Short on time? Here are the highlights:
- Global MOOC enrolment was up sharply again last year and exceeded 100 million students for the first time ever
- Continuing a pattern we first observed in 2017, most major providers are now putting a great emphasis on revenue with more user-pay options as well as expanded corporate training and full online degrees
The latest annual round-up from Class Central highlights another year of strong growth, but also a sharpening focus among MOOC providers (or “Massive Open Online Courses”) on revenue growth and the expansion of degree programmes.
First, some numbers. Total enrolment passed the 100 million student threshold for the first time last year to reach 101 million learners worldwide. This represents somewhat slower year-over-year growth than was the case in 2017, but still amounts to a brisk 30% increase in total student numbers for 2018.
As of year end, more than 900 universities around the world had roughly 11,400 MOOCs on offer, with about 2,000 new courses added during 2018. Class Central makes the additional, interesting observation that the number of courses continues to grow more quickly than the number of MOOC students and “since user growth hasn’t kept up, each course is getting fewer users.”
Total number of MOOCs available, 2012–2019. Source: Class Central
The pecking order among major providers has not changed from last year. Coursera remains the clear leader with 37 million learners, followed by edX (18 million), China’s XuetangX with 14 million (down from an estimated 18 million in 2017), and Udacity (10 million). The UK’s FutureLearn platform (and its nearly nine million students) rounds out the top five global providers.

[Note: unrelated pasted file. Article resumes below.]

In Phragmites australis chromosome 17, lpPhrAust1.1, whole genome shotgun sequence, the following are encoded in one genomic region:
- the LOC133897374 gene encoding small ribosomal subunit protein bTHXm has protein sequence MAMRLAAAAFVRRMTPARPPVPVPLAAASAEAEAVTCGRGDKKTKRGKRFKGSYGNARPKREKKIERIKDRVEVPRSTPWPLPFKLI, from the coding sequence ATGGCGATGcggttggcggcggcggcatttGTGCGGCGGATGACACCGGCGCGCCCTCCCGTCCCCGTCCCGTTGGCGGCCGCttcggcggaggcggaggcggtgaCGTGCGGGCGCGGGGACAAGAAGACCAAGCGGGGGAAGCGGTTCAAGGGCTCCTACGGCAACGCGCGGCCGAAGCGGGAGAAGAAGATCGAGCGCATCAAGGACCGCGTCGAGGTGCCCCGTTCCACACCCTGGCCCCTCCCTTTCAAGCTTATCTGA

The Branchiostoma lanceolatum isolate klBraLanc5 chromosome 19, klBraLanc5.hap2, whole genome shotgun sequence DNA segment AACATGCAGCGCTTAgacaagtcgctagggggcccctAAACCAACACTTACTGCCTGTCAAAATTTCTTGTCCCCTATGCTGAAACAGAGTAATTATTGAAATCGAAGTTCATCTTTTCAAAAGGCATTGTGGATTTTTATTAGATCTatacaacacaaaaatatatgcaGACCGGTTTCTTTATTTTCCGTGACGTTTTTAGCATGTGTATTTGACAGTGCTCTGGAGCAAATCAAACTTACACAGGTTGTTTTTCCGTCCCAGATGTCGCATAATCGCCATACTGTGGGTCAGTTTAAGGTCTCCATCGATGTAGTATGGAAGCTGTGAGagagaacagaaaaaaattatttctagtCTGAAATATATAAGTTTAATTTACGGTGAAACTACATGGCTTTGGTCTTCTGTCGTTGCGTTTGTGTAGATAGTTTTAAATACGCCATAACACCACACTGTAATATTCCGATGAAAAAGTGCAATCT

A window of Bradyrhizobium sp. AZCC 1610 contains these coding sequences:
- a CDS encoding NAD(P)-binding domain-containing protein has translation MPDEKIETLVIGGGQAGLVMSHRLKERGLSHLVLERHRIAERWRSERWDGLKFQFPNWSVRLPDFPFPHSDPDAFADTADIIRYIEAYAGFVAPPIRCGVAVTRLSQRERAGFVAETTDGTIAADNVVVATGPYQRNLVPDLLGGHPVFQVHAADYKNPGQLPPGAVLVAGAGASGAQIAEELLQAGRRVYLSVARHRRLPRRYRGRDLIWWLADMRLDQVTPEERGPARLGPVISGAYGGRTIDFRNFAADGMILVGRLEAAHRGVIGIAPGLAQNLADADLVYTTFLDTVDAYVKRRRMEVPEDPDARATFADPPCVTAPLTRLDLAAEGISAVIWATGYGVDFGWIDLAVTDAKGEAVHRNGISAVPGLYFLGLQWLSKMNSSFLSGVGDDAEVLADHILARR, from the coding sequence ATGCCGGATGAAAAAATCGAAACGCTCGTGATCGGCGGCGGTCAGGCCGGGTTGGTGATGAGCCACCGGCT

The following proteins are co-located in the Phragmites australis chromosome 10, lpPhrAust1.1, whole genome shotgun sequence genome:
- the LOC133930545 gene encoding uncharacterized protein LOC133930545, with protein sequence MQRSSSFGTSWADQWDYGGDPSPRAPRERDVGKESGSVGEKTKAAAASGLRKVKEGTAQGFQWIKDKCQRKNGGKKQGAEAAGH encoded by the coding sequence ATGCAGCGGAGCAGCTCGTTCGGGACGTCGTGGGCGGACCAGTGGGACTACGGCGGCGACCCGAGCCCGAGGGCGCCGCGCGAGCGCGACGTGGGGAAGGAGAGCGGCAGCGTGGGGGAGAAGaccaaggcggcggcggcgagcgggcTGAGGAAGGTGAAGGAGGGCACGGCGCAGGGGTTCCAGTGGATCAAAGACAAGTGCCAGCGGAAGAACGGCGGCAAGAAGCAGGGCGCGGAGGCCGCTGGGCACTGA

Follow the money
Beyond those high-level trends, Class Central reports an increasing focus on revenue growth among major MOOC platforms again last year, driven by growth in user-pay options (including an expanding field of micro credentials and other qualifications), a growing volume of corporate training contracts, and the continuing expansion of full online degree programmes. Commenting on this shift, Class Central CEO Dhawal Shah says, “I remain hopeful that these new business models will act as a safeguard of free content, ensuring its continued availability for those who need it, regardless of their ability to pay. However, one thing is abundantly clear: free users are no longer a focus.”
There was indeed a big jump in the number of online degrees offered through MOOC platforms last year. By the end of 2018, 45 full MOOC-based degrees had been announced or launched. This represents a tripling from the 15 full degrees on offer in 2017.
But as Class Central also points out, most of these new degrees are at a very early stage and enrolment remains highly concentrated among only a few online programmes. “The first online degrees by Coursera, Udacity, and edX have done well, with combined potential revenue of over $80-million based on numbers of currently enrolled students,” says Mr Shah. “Over 10,000 students are currently enrolled in a MOOC-based degree program. But the bulk of those of enrolled students come from just two universities and three online degrees: the Online Master’s Degree in Computer Science (Georgia Tech with Udacity), the Online Master of Science in Analytics (Georgia Tech with edX), and the iMBA (University of Illinois Urbana Champaign with Coursera).”
The overall picture for 2018 is one of a continuing mainstreaming of online learning. The growing reach and impact of major MOOC platforms is one indication of this, but so too are the direct online offerings of a growing number of universities and colleges around the world – and the increasing integration of online learning with on-campus provision for many institutions.
For additional background, please see: